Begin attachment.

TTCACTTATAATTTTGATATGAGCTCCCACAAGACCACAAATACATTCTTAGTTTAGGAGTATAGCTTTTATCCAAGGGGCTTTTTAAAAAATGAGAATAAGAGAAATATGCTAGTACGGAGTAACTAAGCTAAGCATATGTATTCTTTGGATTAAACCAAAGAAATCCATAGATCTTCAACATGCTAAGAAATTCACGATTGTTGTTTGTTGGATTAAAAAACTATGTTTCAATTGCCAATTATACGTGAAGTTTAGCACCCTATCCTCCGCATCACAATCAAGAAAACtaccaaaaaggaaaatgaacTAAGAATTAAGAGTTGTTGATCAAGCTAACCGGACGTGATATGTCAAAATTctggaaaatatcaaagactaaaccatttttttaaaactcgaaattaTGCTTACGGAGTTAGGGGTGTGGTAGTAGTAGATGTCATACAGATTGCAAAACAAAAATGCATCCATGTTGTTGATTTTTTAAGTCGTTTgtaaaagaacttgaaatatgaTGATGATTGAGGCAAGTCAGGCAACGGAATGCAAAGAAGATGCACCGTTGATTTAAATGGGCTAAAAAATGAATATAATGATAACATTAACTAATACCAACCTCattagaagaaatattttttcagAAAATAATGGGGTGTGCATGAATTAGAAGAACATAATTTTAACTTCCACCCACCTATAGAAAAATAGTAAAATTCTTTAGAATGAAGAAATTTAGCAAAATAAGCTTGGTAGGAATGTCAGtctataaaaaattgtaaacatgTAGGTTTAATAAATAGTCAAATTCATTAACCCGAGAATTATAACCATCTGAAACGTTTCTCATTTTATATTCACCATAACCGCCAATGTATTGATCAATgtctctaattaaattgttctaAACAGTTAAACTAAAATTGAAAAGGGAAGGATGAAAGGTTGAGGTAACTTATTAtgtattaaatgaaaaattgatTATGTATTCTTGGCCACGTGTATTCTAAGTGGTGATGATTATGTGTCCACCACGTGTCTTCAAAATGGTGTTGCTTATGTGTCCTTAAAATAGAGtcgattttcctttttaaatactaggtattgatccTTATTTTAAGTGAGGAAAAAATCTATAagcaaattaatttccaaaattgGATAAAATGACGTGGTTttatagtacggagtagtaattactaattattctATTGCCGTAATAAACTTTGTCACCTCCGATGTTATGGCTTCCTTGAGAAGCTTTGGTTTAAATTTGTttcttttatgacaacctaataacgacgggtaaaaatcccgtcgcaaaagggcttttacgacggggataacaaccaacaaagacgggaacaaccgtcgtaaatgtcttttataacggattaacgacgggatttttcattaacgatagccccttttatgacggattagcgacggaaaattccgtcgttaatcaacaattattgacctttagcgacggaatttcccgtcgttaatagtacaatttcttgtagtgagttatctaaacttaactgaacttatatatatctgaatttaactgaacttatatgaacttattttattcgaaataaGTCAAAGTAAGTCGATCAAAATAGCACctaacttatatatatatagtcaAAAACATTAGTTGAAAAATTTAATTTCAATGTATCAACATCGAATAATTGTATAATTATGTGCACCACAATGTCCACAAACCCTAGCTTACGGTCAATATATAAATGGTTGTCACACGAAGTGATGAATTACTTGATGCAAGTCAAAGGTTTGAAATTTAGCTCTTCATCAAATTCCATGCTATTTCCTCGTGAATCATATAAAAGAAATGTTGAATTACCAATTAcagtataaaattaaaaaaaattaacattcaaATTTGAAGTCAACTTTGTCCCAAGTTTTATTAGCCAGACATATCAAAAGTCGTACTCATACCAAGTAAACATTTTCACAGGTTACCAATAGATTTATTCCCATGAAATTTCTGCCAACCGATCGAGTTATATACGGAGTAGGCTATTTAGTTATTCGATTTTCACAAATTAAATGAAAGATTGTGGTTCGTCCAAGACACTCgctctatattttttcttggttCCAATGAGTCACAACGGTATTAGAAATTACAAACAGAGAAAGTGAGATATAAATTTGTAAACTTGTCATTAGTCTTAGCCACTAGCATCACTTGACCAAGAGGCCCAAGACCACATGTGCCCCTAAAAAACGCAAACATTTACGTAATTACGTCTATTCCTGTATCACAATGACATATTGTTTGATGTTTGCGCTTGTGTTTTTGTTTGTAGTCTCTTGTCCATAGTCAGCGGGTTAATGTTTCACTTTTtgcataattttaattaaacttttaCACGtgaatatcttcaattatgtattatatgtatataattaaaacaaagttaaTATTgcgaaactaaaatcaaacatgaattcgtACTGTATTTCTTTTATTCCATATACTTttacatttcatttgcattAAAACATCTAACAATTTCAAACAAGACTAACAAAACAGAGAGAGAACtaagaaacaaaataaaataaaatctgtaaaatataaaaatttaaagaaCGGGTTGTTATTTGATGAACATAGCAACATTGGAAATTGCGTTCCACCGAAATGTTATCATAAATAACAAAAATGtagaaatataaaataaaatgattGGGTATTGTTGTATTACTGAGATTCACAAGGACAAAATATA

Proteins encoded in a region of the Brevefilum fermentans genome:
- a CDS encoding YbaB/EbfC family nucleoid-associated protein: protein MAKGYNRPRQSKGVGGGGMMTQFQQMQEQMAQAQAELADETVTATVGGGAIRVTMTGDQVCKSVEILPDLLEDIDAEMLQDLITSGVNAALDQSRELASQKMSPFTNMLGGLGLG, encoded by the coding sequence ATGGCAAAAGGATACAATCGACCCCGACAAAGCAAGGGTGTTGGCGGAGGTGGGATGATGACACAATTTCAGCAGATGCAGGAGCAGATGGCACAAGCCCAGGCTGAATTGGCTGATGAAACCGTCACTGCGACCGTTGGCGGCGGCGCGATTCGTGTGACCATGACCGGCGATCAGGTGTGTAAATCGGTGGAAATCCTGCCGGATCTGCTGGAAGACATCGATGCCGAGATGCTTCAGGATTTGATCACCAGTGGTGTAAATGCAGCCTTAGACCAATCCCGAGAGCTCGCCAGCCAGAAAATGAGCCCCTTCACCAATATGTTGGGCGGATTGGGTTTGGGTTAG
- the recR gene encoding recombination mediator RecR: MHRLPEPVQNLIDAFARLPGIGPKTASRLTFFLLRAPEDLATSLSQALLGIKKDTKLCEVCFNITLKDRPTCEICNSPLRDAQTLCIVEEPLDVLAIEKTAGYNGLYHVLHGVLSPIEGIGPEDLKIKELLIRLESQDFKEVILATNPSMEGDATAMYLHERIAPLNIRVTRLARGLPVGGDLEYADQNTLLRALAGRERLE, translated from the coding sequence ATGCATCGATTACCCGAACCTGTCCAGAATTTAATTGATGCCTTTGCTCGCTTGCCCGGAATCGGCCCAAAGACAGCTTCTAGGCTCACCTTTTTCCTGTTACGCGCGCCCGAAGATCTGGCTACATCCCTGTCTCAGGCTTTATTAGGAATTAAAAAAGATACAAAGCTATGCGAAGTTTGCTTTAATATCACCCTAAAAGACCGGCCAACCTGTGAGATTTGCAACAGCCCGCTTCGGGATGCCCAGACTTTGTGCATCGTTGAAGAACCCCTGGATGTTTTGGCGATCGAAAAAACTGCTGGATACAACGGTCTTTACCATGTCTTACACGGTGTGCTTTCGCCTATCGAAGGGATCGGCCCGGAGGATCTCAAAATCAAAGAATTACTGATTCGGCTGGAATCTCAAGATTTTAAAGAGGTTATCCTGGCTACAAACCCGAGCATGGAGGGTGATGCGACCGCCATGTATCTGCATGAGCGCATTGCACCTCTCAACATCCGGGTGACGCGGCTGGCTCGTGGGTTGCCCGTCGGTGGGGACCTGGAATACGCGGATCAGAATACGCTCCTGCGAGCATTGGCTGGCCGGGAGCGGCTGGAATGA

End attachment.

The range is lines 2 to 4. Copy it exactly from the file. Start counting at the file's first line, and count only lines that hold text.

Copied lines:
Proteins encoded in a region of the Brevefilum fermentans genome:
- a CDS encoding YbaB/EbfC family nucleoid-associated protein: protein MAKGYNRPRQSKGVGGGGMMTQFQQMQEQMAQAQAELADETVTATVGGGAIRVTMTGDQVCKSVEILPDLLEDIDAEMLQDLITSGVNAALDQSRELASQKMSPFTNMLGGLGLG, encoded by the coding sequence ATGGCAAAAGGATACAATCGACCCCGACAAAGCAAGGGTGTTGGCGGAGGTGGGATGATGACACAATTTCAGCAGATGCAGGAGCAGATGGCACAAGCCCAGGCTGAATTGGCTGATGAAACCGTCACTGCGACCGTTGGCGGCGGCGCGATTCGTGTGACCATGACCGGCGATCAGGTGTGTAAATCGGTGGAAATCCTGCCGGATCTGCTGGAAGACATCGATGCCGAGATGCTTCAGGATTTGATCACCAGTGGTGTAAATGCAGCCTTAGACCAATCCCGAGAGCTCGCCAGCCAGAAAATGAGCCCCTTCACCAATATGTTGGGCGGATTGGGTTTGGGTTAG
- the recR gene encoding recombination mediator RecR: MHRLPEPVQNLIDAFARLPGIGPKTASRLTFFLLRAPEDLATSLSQALLGIKKDTKLCEVCFNITLKDRPTCEICNSPLRDAQTLCIVEEPLDVLAIEKTAGYNGLYHVLHGVLSPIEGIGPEDLKIKELLIRLESQDFKEVILATNPSMEGDATAMYLHERIAPLNIRVTRLARGLPVGGDLEYADQNTLLRALAGRERLE, translated from the coding sequence ATGCATCGATTACCCGAACCTGTCCAGAATTTAATTGATGCCTTTGCTCGCTTGCCCGGAATCGGCCCAAAGACAGCTTCTAGGCTCACCTTTTTCCTGTTACGCGCGCCCGAAGATCTGGCTACATCCCTGTCTCAGGCTTTATTAGGAATTAAAAAAGATACAAAGCTATGCGAAGTTTGCTTTAATATCACCCTAAAAGACCGGCCAACCTGTGAGATTTGCAACAGCCCGCTTCGGGATGCCCAGACTTTGTGCATCGTTGAAGAACCCCTGGATGTTTTGGCGATCGAAAAAACTGCTGGATACAACGGTCTTTACCATGTCTTACACGGTGTGCTTTCGCCTATCGAAGGGATCGGCCCGGAGGATCTCAAAATCAAAGAATTACTGATTCGGCTGGAATCTCAAGATTTTAAAGAGGTTATCCTGGCTACAAACCCGAGCATGGAGGGTGATGCGACCGCCATGTATCTGCATGAGCGCATTGCACCTCTCAACATCCGGGTGACGCGGCTGGCTCGTGGGTTGCCCGTCGGTGGGGACCTGGAATACGCGGATCAGAATACGCTCCTGCGAGCATTGGCTGGCCGGGAGCGGCTGGAATGA